366 - ことになっている

Allow me to apologize in advance.

Because today's grammar point, though not too complicated of a concept, tends to require somewhat lengthy example sentences.

Accordingly, the sentences are a bit long in this lesson. But I think that you'll find that if you just take your time reading through them, the language being used is not too complicated.


JLPT N3: ことになっている

~になる means "to become ~," yeah?

And こと means something along the lines of "thing," though it can also be a bit like the suffix "-ing" in English.

We talked about this in a recent lesson: [NDL #358] - JLPT N4: ことがある.


Next, let's note that the present progressive form of ~になる will be:

"is becoming"

Casual: ~になって

Less Casual: ~になっている

Formal: ~になっています

Humble: ~になっております


Putting all of this together, we get:

~ことになっている
"~ thing... is becoming..."

...huh?

Yeah, we're gonna have to use our superhuman powers of inference to understand that this means:

"the case that..." or "the custom that..." or "the way things are done..."

In other words, we can end a sentence with ~ことになっている when we want to say "~ is the way that it is."

So we use it to discuss established ways of doing things that are non-negotiable.

For instance:

娘の保育園では、月曜日と水曜日と金曜日の週に3回、お弁当を持参することになっています
むすめ の ほいくえん で は、 げつようび と すいようび と きんようび の しゅう に さん かい、 おべんとう を じさん する ことになっています。
At my daughter's nursery, she needs to bring her own lunch three times a week, on Mondays, Wednesdays, and Fridays.
Literally: "daughter + の + nursery + では, + Monday + と + Wednesday + と + Friday + の + week + に + three times, + bento [=boxed lunch] + を + bringing + do + ことになっています."

Did you get overwhelmed by that example?

Well, let's break it apart:

娘の保育園では、
むすめ の ほいくえん で は、 
At my daughter's nursery,
Literally: "daughter + の + nursery + では,"

月曜日と水曜日と金曜日の週に3回、
げつようび と すいようび と きんようび の しゅう に さん かい、
three times a week, on Mondays, Wednesdays, and Fridays
Literally: "Monday + と + Wednesday + と + Friday + の + week + に + three times,"

お弁当を持参することになっています
おべんとう を じさん する ことになっています。
she needs to bring her own lunch
Literally: "bento [=boxed lunch] + を + bringing + do + ことになっています."

The non-negotiable way of doing things in this case is, "bringing a bento."

The current system in place at the nursery requires that kids bring their own bento lunch three times a week, on Mondays, Wednesdays, and Fridays. Since it is a system, a requirement, a way of doing things, I used the word "needs" in the translation.


Construction

You may be happy to know that attaching ~ことになっている to the end of sentences is not all that complicated.

Our structure is:

V る V ないことになっている

In other words, it attaches to the present tense of verbs in the plain form.

That's why, in this lesson, we have things like:

することになっています
使わないことになっている

By the way, the reading of 使わない is つかわない, meaning "don't use."


Let's try another example:

私が通っている語学学校では、授業中は日本語しか使わないことになっている
わがし が かよっている ごがく がっこう で は、 じゅぎょうちゅう は にほんご しか つかわない ことになっている。
At the language school I'm attending, we can't use anything but Japanese in the classroom.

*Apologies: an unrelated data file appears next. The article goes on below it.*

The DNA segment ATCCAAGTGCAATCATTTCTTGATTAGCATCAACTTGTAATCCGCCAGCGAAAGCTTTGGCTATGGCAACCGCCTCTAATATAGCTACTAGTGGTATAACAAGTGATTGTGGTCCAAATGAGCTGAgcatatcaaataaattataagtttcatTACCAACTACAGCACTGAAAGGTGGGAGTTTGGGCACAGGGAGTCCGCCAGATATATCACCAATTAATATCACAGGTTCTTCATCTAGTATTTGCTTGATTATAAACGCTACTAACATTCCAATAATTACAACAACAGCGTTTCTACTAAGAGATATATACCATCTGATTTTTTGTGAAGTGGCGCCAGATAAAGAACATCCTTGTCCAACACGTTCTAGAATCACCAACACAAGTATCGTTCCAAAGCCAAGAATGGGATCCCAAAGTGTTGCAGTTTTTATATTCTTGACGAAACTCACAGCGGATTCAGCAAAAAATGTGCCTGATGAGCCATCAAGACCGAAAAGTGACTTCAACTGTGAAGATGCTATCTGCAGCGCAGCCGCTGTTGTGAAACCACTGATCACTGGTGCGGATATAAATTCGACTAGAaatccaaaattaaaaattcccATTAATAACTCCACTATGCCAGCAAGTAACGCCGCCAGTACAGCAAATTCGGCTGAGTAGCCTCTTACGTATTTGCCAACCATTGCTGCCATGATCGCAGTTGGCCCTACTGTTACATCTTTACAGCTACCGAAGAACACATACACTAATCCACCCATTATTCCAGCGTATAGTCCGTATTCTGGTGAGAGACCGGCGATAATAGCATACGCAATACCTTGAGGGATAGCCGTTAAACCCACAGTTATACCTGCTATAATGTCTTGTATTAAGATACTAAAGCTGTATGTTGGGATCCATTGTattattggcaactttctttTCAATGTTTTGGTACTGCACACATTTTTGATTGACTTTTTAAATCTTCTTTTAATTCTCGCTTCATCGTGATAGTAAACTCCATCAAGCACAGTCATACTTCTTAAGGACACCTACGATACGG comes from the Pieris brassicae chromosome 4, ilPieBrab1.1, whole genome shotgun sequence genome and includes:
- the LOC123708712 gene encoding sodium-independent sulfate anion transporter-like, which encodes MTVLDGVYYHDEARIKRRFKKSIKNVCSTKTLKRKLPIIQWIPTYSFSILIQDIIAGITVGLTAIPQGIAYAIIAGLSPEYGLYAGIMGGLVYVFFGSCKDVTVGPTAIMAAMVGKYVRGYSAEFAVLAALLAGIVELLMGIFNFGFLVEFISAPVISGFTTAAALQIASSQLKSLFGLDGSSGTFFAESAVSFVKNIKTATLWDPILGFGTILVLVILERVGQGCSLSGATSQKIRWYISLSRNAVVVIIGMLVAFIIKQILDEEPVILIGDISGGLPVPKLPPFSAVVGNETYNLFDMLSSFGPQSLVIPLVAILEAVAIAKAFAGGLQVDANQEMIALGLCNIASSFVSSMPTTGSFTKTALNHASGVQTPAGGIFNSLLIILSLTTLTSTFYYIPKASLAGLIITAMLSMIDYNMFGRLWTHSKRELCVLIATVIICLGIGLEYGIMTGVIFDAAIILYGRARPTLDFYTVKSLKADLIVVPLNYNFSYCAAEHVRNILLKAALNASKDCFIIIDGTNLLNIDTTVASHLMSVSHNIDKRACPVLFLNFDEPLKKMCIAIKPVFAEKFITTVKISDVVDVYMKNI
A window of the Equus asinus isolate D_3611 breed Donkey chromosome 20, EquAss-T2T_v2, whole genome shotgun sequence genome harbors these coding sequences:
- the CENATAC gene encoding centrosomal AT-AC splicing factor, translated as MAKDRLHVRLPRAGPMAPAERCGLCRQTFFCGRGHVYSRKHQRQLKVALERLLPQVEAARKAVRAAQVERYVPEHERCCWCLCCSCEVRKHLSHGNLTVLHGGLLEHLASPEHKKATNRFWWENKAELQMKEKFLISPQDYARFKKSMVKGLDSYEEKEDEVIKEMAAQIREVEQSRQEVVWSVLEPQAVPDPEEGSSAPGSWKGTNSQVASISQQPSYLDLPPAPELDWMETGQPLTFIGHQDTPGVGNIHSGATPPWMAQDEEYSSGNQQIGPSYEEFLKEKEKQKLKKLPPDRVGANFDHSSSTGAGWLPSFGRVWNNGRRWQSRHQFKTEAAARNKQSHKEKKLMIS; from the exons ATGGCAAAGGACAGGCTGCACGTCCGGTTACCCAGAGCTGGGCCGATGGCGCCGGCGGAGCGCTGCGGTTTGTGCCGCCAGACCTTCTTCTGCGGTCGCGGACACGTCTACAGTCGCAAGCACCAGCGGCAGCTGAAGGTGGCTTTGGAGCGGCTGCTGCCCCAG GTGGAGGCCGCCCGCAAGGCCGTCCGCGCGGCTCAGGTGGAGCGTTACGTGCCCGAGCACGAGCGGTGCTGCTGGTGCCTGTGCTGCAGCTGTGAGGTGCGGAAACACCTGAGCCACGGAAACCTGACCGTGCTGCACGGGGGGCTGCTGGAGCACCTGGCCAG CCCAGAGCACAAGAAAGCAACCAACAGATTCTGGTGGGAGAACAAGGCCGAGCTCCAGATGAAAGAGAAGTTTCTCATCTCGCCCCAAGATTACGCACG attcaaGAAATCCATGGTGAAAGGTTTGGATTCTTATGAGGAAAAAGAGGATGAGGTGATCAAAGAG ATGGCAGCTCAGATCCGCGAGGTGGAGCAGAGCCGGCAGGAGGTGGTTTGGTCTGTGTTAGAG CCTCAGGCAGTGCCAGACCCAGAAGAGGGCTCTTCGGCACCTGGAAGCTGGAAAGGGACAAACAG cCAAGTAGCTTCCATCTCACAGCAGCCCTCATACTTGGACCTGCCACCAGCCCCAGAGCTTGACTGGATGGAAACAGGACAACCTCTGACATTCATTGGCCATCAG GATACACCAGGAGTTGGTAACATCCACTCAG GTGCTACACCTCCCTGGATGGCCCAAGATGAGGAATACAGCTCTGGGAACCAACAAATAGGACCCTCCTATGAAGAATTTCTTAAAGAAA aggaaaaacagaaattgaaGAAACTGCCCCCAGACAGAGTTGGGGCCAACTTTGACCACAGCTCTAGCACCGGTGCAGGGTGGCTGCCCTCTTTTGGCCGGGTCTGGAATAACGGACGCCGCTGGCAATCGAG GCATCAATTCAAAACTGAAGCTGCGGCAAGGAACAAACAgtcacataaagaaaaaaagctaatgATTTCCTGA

Literally: "I + が + am commuting + language school + では, + while in class + は + Japanese (language) + しか + don't use + ことになっている."

Note: しか, meaning something like "only" or "nothing but," can only be used with negative verbs. For more on negative-only phrases, check out this lesson: [NDL #38] - Can't get you out of my head.

In this translation we have the word "can't" to clarify that we're expressing a rule, a set way of doing things. The Japanese expresses this with ~ことになっている.

We often describe customs / non-negotiable ways of doing things in English simply by using the present tense of verbs:

我が家では食事中、テレビをみたり携帯をさわったりしてはいけないことになっている
わがや で は しょくじちゅう、 テレビ を みたり けいたい を さわったり して は いけない ことになっている。
In our house, things like watching TV and looking at your phone are not allowed during meals.
Literally: "our house + では + during meals, + TV + を + (things like) watching + mobile phone + を + (things like) touching + must not do + ことになっている."

Note: ~てはいけない is commonly used to express the idea of "must not ~." We'll see it in another lesson eventually.


Level-Up Time

Remember earlier in this lesson when I said that the humble form of なっている is なっております

Well, something else worth mentioning is that in highly formal sentences, the に in ~ことなっている will change to と.

Example:

申し訳ございません。診察の受付は午前のみということなっております
もうしわけ ございません。 しんさつ の うけつけ は ごぜん のみ という こととなっております。
I'm terribly sorry. We only accept walk-ins (for medical examinations) in the morning.
Literally: "I'm terribly sorry (lit. it's inexcusable). + medical examination + の + reception + は + morning / a.m. + only + という + こととなっております."

Note #1: See that the に in ことなっています has become a と, and います, which is formal, is being changed into the humble (i.e. super formal) おります, giving us ことなっております.

Note #2: Translating the usage of 受付 (うけつけ) here was kind of a nightmare for me. Technically it means "reception," like at a reception desk. But the nuance here is that the listener tried to walk in for a medical exam in the afternoon, but the afternoon is appointments only. There will still be someone at the reception desk in the afternoon, but he or she probably won't be able to help you unless you have an appointment. You may be interested to know that the phrase "受付は午前のみ" shows up almost 80,000 times in google search results, usually on hospital websites.

That's all for this one.




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